By Tattvavit das
The first of Hari Sauri Prabhu’s articles, ‘A Reply to Concerns about the Current Design of the Temple of the Vedic Planetarium‘, was his response to a letter we had written to the exhibits committee chaired by him. This article, which reproduced the content of our letter, was published by Hari Sauri on Dandavats without our consent. In writing our letter to the committee we had sought a private dialogue with its members, and, as a consequence of this, at a later stage with others responsible for the project.
One commentator, Sucih, asks why we “whip up anti-sentiment”, against the project and Ambarisa Prabhu’s and his team’s dedicated service. This is a very strange description of our modest and carefully formulated ideas in our non-public letter to the exhibits committee and in our Nine Reasons.
Hari Sauri’s public reply to our letter more or less forced us into a public exchange on Dandavats and PAMHO. In this exchange, distortions and misunderstandings of our position abound – not just in Hari Sauri’s two replies but also in some Dandavats comments by others on our articles, which, dishearteningly, imply that our design-improvement group is trying to discourage Ambarisa Prabhu and his team, or wants to go against the desires of Srila Prabhupada. Thus a new article-format reply is called for. We hope that all concerned will appreciate our efforts to clarify the issues at stake and the actual history of the design, and to contextualize more adequately Srila Prabhupada’s statements about the U. S. Capitol. We want to see a beautiful Temple of the Vedic Planetarium, and we want Ambarisa Prabhu and his team to receive full credit for it. We also want, however, to see Srila Prabhupada’s desires fulfilled, including what were, as we will show, his last expressed desires: to have Surabhi Prabhu’s Indian design built. (Surabhi designed and oversaw the construction of the Vrindavana and Bombay temples, and designed both of Srila Prabhupada’s samadhis in Vrindavana and Mayapur.)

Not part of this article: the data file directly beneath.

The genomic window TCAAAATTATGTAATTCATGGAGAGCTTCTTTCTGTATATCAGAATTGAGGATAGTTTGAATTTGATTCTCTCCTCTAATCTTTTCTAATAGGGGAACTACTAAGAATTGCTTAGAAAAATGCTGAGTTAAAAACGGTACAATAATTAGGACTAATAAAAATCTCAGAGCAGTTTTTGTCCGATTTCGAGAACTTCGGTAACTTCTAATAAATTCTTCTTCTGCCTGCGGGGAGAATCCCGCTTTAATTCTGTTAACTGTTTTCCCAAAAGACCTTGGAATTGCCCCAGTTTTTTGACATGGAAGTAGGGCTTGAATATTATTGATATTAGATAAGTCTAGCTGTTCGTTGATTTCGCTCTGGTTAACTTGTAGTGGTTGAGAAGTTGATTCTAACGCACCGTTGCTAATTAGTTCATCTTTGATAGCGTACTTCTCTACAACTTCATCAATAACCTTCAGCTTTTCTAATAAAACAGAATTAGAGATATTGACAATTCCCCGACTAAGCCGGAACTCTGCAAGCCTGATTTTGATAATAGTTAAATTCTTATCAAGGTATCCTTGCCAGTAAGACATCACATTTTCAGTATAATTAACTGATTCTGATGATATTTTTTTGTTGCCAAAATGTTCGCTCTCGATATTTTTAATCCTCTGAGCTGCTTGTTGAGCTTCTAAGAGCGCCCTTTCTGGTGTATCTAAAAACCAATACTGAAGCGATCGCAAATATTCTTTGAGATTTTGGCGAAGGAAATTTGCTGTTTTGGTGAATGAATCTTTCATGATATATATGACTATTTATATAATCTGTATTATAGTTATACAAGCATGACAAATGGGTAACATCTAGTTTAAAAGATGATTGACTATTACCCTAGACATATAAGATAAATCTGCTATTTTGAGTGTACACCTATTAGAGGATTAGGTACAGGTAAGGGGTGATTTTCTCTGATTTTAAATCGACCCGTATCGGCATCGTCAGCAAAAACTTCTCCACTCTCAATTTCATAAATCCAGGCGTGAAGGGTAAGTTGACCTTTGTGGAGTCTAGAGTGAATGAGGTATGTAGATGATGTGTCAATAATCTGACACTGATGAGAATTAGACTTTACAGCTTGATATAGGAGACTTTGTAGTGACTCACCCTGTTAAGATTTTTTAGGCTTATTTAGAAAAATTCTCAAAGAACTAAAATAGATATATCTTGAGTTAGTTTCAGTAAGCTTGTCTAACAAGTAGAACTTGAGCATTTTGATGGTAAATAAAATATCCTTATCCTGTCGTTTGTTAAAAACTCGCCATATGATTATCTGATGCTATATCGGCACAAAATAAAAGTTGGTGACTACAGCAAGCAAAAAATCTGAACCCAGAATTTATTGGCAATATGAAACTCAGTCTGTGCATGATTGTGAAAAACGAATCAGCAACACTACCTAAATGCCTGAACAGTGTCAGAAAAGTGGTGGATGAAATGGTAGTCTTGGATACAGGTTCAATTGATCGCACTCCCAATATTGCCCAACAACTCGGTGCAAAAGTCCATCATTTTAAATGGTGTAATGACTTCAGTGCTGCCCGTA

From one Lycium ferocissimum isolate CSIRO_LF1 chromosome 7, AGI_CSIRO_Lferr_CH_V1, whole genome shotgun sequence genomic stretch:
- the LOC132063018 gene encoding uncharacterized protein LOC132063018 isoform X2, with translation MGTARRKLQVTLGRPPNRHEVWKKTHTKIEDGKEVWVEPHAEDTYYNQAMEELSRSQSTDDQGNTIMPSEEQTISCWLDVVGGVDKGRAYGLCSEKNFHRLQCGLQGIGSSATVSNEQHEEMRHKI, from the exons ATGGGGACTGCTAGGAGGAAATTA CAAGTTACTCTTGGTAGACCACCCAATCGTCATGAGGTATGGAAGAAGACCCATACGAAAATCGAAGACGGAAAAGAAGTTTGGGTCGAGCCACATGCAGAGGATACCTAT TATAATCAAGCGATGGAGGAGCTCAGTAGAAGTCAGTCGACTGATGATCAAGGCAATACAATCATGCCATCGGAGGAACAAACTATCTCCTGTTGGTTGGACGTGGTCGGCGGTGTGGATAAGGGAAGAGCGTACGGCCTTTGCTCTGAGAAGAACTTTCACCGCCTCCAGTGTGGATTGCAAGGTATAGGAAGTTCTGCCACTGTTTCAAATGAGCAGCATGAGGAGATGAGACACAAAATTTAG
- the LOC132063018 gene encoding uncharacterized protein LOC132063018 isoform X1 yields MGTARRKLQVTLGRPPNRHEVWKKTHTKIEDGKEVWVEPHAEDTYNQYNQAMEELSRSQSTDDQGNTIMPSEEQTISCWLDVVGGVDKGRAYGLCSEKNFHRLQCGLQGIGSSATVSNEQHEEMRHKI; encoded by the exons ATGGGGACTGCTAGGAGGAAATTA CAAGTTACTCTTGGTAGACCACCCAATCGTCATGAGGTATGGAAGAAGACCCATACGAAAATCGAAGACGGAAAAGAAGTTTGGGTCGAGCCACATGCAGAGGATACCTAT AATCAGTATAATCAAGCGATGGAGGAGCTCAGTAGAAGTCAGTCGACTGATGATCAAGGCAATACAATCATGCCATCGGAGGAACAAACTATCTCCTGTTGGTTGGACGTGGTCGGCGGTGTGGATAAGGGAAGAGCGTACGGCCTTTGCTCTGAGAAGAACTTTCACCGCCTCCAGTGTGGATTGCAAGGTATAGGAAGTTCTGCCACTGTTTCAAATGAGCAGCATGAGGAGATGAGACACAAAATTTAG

There can indeed be “no doubt as to the degree to which [Srila Prabhupada] was impressed” by the Capitol. Hari Sauri makes the assertions that the thrust of our Nine Reasons is to “demolish in the readers’ minds the idea that Srila Prabhupada himself liked that design [the Capitol building]”, and that we do not like the U. S. Capitol and therefore do not like what Srila Prabhupada likes. But there is absolutely nothing in our Nine Reasons about Srila Prabhupada not liking the U. S. Capitol, and we explicitly and clearly state it is an architectural masterpiece. Hari Sauri says he has “shown conclusively” that it is not the case that Srila Prabhupada did not like it. We should have spared Hari Sauri the effort by stating explicitly that Srila Prabhupada liked what we say is an architectural masterpiece. We have now stated in our reply to Ambarisa that it is obvious that Srila Prabhupada was impressed by the U. S. Capitol. (We also stated that Srila Prabhupada liked Western architecture more generally.) He had every reason to be impressed. The Capitol is wonderful both at a distance and in the exquisite and consistently conceived details, not least the dome’s, that become more clearly discernible as one moves closer. It is easy to see the extent to which the Capitol differs from the current design of the TVP.
What we have done is just to point out that we do not know that Srila Prabhupada wanted in the historical heart and most sacred dhama of the Gaudiya Vaishnava tradition in India a building that looks like the U. S. Capitol in any other respect than having a big dome, and that, as Hari Sauri now himself insists, Srila Prabhupada also liked other designs (we say he approved them). And we have questioned the rightness and wisdom of using the U. S. Capitol design for Srila Praphupada’s “purpose in advertizing his international society around the world”, as Hari Sauri puts it.